Kontext: I cannot, gentlemen, coincide with the military and civil functionaries who have advocated the cession of our country to France or England. It is most true that to rely longer upon Mexico to govern and defend us would be idle and absurd. To this extent I fully agree with my colleagues. It is also true that we possess a noble country, every way calculated, from position and resources, to become great and powerful. For that very reason I would not have her a mere dependency on a foreign monarchy, naturally alien, or at least indifferent to our interests and our welfare. It is not to be denied that feeble nations have in former times thrown themselves upon the protection of their powerful neighbors. The Britons invoked the aid of the warlike Saxons and fell an easy prey to their protectors, who seized their lands and treated them like slaves. Long before that time, feeble and distracted provinces had appealed for aid to the all-conquering arms of imperial Rome, and they were at the time protected and subjugated by their grasping ally. Even could we tolerate the idea of dependence, ought we to go to distant Europe for a master? What possible sympathy could exist between us and a nation separated from us by two vast oceans? But waiving this insuperable objection, how could we endure to come under the dominion of a monarchy? For although others speak lightly of a form of government, as a freeman I cannot do so. We are republicans—badly governed and badly situated as we are—still we are all, in sentiment, republicans. So far as we are governed at all, we at least do profess to be self-governed. Who, then, that possesses true patriotism will consent to subject himself and his children to the caprices of a foreign king and his official minions? But, it is asked, if we do not throw ourselves upon the protection of France and England, what shall we do? I do not come here to support the existing order of things, but I come prepared to propose instant and effective action to extricate our country from her present forlorn condition. My opinion is made up that we must persevere in throwing off the galling yoke of Mexico, and proclaim our independence of her forever. We have endured her official cormorants and her villainous soldiery until we can endure no longer. All will probably agree with me that we ought at once to rid ourselves of what may remain of Mexican domination. But some profess to doubt our ability to maintain our position. To my mind there comes no doubt. Look at Texas and see how long she withstood the power of united Mexico. The resources of Texas were not to be compared with ours, and she was much nearer to her enemy than we are. Our position is so remote, either by land or sea, that we are in no danger from Mexican invasion. Why then should we hesitate to assert our independence? We have indeed taken the first step by electing our own governor, but another remains to be taken. I will mention it plainly and distinctly—it is annexation to the United States. In contemplating this consummation of our destiny, I feel nothing but pleasure, and I ask you to share it. Discard old prejudices, discard old customs, and prepare for the glorious change that awaits our country. Why should we shrink from incorporating ourselves with the happiest and freest nation in the world, destined soon to be the most wealthy and powerful? Why should we go abroad for protection when this great nation is our adjoining neighbor? When we join our fortunes to hers, we shall not become subjects, but fellow citizens possessing all the rights of the people of the United States, and choosing our own federal and local rulers. We shall have a stable government and just laws. California will grow strong and flourish, and her people will be prosperous, happy and free. Look not, therefore, with jealousy upon the hardy pioneers who scale our mountains and cultivate our unoccupied plains, but rather welcome them as brothers, who come to share with us a common destiny.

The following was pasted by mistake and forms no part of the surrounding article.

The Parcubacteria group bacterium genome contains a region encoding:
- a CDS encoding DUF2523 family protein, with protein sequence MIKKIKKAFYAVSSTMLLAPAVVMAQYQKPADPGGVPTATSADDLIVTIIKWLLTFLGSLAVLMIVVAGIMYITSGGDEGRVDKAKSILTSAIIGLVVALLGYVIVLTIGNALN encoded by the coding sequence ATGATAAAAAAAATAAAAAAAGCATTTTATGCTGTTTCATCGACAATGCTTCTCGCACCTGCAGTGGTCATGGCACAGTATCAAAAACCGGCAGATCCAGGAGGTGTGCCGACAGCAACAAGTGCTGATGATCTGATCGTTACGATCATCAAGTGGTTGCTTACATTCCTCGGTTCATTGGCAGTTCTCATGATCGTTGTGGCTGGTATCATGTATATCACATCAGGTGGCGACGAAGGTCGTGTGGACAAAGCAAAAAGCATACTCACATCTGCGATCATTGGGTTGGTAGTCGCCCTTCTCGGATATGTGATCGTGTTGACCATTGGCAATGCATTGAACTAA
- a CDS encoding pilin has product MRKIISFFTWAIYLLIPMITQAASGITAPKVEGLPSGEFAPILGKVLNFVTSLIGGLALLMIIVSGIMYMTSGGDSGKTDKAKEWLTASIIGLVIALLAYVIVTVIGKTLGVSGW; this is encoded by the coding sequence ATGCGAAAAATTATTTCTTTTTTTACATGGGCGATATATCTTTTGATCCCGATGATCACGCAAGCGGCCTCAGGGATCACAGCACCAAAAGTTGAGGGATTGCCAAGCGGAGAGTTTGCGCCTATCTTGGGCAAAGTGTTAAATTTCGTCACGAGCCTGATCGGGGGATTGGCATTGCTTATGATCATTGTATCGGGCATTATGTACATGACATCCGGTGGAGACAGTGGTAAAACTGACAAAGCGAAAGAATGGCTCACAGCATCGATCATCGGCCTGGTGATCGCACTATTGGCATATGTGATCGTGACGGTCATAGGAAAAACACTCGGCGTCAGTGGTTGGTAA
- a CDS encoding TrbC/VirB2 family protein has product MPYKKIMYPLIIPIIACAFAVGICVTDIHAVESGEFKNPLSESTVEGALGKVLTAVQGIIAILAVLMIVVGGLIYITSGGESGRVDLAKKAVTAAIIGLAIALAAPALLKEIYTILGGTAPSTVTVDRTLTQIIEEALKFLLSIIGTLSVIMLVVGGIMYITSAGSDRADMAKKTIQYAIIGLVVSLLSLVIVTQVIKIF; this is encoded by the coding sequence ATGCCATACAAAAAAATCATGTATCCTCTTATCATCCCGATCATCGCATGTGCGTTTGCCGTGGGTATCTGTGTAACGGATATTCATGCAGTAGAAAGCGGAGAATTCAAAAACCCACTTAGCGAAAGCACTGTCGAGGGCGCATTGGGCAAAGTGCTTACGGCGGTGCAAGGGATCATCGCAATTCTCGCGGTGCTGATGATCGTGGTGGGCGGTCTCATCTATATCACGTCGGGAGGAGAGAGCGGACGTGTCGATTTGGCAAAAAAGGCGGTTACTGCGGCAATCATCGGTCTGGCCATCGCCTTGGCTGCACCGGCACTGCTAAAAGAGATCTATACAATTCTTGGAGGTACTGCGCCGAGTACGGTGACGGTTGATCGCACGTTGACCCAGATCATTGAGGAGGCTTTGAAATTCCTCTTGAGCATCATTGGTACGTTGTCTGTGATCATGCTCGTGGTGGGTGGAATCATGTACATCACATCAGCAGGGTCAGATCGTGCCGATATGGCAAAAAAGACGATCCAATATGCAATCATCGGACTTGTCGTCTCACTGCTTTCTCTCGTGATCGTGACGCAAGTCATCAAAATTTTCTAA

E.E. Cummings Foto
Alexander Pope Foto

„All strangers love her, will always find her fair,
Because such elegance, such happiness,
Will not be found in any town but this:
Paris is beyond compare.“

—  Eustache Deschamps French poet 1346 - 1406

Tuit estrangier l'aiment et ameront,
Car pour deduit et pour estre jolis,
Jamais cité tele ne trouveront:
Riens ne se puet comparer a Paris.
"Quant j'ay la terre et mer avironnée", line 17; text and translation from Ian S. Laurie and Deborah M. Sinnreich-Levi (eds.), David Curzon and Jeffrey Fiskin (trans.) Eustache Deschamps: Selected Poems (London: Routledge, 2003) pp. 62-63.

Homér Foto

„All ways of dying are hateful to us poor mortals,
true, but to die of hunger, starve to death—
that's the worst of all.“

—  Homér, The Odyssey (Cowper)

XII. 342–343 (tr. Robert Fagles).
Odyssey (c. 725 BC)
Original: (el) Πάντες μὲν στυγεροὶ θάνατοι δειλοῖσι βροτοῖσι,
λιμῷ δ' οἴκτιστον θανέειν καὶ πότμον ἐπισπεῖν.

Fyodor Dostoyevsky Foto

„To be in love is not the same as loving. You can be in love with a woman and still hate her.“

—  Fyodor Dostoyevsky Russian author 1821 - 1881

The Brothers Karamazov (1879–1880)

Henry David Thoreau Foto